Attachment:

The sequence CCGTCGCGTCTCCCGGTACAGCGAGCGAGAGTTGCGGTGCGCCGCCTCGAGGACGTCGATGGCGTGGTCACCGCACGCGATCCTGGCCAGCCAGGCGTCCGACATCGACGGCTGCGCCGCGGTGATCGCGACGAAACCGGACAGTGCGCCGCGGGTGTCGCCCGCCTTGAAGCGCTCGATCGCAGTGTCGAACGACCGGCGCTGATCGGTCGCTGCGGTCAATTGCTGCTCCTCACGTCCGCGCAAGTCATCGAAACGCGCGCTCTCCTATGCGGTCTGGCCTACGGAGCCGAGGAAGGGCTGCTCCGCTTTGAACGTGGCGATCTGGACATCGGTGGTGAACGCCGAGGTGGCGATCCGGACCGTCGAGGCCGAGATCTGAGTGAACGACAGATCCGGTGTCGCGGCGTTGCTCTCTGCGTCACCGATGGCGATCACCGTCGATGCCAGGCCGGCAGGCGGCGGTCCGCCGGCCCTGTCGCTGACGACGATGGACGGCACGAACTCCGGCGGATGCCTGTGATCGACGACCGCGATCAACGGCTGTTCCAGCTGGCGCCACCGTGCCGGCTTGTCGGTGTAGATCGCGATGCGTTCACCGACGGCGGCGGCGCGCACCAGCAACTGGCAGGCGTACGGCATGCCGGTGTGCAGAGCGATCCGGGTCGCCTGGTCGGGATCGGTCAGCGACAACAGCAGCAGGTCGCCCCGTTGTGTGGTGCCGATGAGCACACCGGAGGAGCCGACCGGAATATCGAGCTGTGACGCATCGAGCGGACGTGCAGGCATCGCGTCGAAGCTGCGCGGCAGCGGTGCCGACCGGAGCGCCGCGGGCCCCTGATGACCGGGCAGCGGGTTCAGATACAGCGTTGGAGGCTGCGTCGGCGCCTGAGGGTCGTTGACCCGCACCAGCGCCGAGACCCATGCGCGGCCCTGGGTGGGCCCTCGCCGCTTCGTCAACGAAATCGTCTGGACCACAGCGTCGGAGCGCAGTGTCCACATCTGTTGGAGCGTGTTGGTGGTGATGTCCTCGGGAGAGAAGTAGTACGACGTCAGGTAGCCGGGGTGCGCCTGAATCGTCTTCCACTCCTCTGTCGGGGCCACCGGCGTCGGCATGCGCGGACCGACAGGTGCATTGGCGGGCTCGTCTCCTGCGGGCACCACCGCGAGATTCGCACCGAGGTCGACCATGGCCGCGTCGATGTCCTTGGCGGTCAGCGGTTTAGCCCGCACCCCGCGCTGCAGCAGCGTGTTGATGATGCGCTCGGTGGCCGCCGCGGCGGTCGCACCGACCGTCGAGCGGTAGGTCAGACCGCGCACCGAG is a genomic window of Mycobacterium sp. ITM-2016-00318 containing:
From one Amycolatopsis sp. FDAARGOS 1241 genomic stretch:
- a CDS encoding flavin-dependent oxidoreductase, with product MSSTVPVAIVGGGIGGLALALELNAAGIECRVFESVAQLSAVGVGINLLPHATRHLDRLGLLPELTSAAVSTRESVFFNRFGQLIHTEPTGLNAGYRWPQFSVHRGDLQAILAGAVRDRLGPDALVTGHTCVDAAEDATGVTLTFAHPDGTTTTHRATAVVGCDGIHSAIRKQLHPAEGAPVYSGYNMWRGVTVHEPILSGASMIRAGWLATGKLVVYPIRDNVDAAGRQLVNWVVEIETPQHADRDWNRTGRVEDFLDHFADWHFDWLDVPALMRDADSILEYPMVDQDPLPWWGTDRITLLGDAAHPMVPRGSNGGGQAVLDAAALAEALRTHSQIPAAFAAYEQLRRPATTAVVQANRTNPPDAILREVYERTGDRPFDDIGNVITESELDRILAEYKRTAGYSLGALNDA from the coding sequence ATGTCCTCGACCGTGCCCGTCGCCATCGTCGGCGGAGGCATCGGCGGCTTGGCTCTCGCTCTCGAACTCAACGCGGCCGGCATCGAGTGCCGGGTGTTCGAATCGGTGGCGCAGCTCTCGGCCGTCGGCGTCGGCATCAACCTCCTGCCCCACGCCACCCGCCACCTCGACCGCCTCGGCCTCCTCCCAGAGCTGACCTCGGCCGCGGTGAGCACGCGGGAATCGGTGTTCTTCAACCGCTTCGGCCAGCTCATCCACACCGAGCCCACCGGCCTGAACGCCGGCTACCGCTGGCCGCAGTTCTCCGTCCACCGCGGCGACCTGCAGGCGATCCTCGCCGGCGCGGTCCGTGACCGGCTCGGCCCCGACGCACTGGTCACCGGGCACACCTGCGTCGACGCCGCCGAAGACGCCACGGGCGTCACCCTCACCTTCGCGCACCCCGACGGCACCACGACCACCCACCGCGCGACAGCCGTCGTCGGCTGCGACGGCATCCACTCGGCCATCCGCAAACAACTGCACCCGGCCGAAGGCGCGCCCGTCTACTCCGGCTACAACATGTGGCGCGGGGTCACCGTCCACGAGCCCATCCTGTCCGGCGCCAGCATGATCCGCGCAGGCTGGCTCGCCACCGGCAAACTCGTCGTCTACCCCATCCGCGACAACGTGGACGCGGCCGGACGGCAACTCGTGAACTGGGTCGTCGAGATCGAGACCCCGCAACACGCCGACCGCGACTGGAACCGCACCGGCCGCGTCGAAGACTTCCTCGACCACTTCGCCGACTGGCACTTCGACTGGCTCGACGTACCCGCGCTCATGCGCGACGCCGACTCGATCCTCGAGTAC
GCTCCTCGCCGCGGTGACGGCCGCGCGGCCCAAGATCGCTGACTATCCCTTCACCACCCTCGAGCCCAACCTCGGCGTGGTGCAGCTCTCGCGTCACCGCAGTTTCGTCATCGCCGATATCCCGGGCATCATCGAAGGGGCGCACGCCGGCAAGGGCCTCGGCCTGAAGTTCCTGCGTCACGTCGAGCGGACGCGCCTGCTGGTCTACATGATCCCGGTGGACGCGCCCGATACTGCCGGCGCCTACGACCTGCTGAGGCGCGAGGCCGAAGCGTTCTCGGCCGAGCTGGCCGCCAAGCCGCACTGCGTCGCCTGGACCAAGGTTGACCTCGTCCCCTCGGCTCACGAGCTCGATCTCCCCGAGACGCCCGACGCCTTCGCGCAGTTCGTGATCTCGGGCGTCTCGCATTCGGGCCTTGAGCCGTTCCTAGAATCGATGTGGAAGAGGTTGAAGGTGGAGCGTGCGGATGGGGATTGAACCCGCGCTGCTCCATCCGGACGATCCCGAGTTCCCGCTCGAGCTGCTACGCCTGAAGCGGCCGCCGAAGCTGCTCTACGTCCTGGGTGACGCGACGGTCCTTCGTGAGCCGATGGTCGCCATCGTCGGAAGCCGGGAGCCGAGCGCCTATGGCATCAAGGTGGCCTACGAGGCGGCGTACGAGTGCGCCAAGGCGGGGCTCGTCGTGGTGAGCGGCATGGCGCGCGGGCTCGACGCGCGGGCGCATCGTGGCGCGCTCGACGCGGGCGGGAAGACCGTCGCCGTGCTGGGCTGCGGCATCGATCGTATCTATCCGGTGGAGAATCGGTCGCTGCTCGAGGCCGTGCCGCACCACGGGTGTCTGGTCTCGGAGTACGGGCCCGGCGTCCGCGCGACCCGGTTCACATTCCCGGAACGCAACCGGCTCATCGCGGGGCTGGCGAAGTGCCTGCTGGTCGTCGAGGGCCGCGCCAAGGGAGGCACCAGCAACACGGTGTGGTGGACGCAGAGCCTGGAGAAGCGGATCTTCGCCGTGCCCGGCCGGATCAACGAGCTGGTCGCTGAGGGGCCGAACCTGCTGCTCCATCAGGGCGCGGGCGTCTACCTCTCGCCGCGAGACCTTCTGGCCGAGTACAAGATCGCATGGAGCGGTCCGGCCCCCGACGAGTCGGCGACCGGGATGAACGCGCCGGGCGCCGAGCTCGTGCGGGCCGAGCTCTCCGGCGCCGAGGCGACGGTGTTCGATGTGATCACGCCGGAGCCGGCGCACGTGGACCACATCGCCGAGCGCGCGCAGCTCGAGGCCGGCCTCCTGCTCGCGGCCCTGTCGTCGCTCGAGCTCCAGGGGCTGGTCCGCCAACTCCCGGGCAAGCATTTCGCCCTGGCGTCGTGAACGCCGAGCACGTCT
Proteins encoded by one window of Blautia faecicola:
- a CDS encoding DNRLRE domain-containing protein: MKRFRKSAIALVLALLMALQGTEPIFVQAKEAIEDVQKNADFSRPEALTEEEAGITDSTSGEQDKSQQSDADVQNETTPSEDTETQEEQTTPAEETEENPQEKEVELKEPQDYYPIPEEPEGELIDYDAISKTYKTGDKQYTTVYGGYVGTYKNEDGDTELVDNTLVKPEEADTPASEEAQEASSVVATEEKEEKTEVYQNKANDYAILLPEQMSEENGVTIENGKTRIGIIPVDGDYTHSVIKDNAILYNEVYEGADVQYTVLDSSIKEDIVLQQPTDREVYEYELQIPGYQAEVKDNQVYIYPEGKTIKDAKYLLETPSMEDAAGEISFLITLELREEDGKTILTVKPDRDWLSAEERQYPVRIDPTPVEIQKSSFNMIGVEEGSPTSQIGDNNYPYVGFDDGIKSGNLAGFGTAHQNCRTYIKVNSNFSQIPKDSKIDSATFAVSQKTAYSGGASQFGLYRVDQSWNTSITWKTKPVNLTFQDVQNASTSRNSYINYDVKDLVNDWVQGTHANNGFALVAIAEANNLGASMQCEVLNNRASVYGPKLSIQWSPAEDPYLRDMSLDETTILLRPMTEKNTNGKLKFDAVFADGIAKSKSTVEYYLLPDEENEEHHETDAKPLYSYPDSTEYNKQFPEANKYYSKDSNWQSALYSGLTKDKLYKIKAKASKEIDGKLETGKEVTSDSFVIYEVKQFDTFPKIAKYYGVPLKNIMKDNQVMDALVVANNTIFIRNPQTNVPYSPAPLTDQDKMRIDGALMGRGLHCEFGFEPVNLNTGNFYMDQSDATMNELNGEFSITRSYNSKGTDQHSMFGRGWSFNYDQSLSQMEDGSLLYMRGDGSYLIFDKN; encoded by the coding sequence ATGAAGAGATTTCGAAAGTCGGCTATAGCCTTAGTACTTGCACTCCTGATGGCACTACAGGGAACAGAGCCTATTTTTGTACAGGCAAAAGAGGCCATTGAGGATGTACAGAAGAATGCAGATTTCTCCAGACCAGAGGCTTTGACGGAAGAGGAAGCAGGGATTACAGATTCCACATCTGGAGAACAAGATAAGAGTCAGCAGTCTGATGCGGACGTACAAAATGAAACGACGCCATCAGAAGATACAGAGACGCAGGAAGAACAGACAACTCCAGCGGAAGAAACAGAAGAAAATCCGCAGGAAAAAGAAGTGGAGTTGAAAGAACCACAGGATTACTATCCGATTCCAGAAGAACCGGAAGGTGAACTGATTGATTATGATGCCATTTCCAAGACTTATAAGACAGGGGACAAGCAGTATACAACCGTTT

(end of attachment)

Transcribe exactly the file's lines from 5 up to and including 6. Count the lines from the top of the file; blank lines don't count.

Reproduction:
Proteins encoded by one window of Blautia faecicola:
- a CDS encoding DNRLRE domain-containing protein: MKRFRKSAIALVLALLMALQGTEPIFVQAKEAIEDVQKNADFSRPEALTEEEAGITDSTSGEQDKSQQSDADVQNETTPSEDTETQEEQTTPAEETEENPQEKEVELKEPQDYYPIPEEPEGELIDYDAISKTYKTGDKQYTTVYGGYVGTYKNEDGDTELVDNTLVKPEEADTPASEEAQEASSVVATEEKEEKTEVYQNKANDYAILLPEQMSEENGVTIENGKTRIGIIPVDGDYTHSVIKDNAILYNEVYEGADVQYTVLDSSIKEDIVLQQPTDREVYEYELQIPGYQAEVKDNQVYIYPEGKTIKDAKYLLETPSMEDAAGEISFLITLELREEDGKTILTVKPDRDWLSAEERQYPVRIDPTPVEIQKSSFNMIGVEEGSPTSQIGDNNYPYVGFDDGIKSGNLAGFGTAHQNCRTYIKVNSNFSQIPKDSKIDSATFAVSQKTAYSGGASQFGLYRVDQSWNTSITWKTKPVNLTFQDVQNASTSRNSYINYDVKDLVNDWVQGTHANNGFALVAIAEANNLGASMQCEVLNNRASVYGPKLSIQWSPAEDPYLRDMSLDETTILLRPMTEKNTNGKLKFDAVFADGIAKSKSTVEYYLLPDEENEEHHETDAKPLYSYPDSTEYNKQFPEANKYYSKDSNWQSALYSGLTKDKLYKIKAKASKEIDGKLETGKEVTSDSFVIYEVKQFDTFPKIAKYYGVPLKNIMKDNQVMDALVVANNTIFIRNPQTNVPYSPAPLTDQDKMRIDGALMGRGLHCEFGFEPVNLNTGNFYMDQSDATMNELNGEFSITRSYNSKGTDQHSMFGRGWSFNYDQSLSQMEDGSLLYMRGDGSYLIFDKN; encoded by the coding sequence ATGAAGAGATTTCGAAAGTCGGCTATAGCCTTAGTACTTGCACTCCTGATGGCACTACAGGGAACAGAGCCTATTTTTGTACAGGCAAAAGAGGCCATTGAGGATGTACAGAAGAATGCAGATTTCTCCAGACCAGAGGCTTTGACGGAAGAGGAAGCAGGGATTACAGATTCCACATCTGGAGAACAAGATAAGAGTCAGCAGTCTGATGCGGACGTACAAAATGAAACGACGCCATCAGAAGATACAGAGACGCAGGAAGAACAGACAACTCCAGCGGAAGAAACAGAAGAAAATCCGCAGGAAAAAGAAGTGGAGTTGAAAGAACCACAGGATTACTATCCGATTCCAGAAGAACCGGAAGGTGAACTGATTGATTATGATGCCATTTCCAAGACTTATAAGACAGGGGACAAGCAGTATACAACCGTTT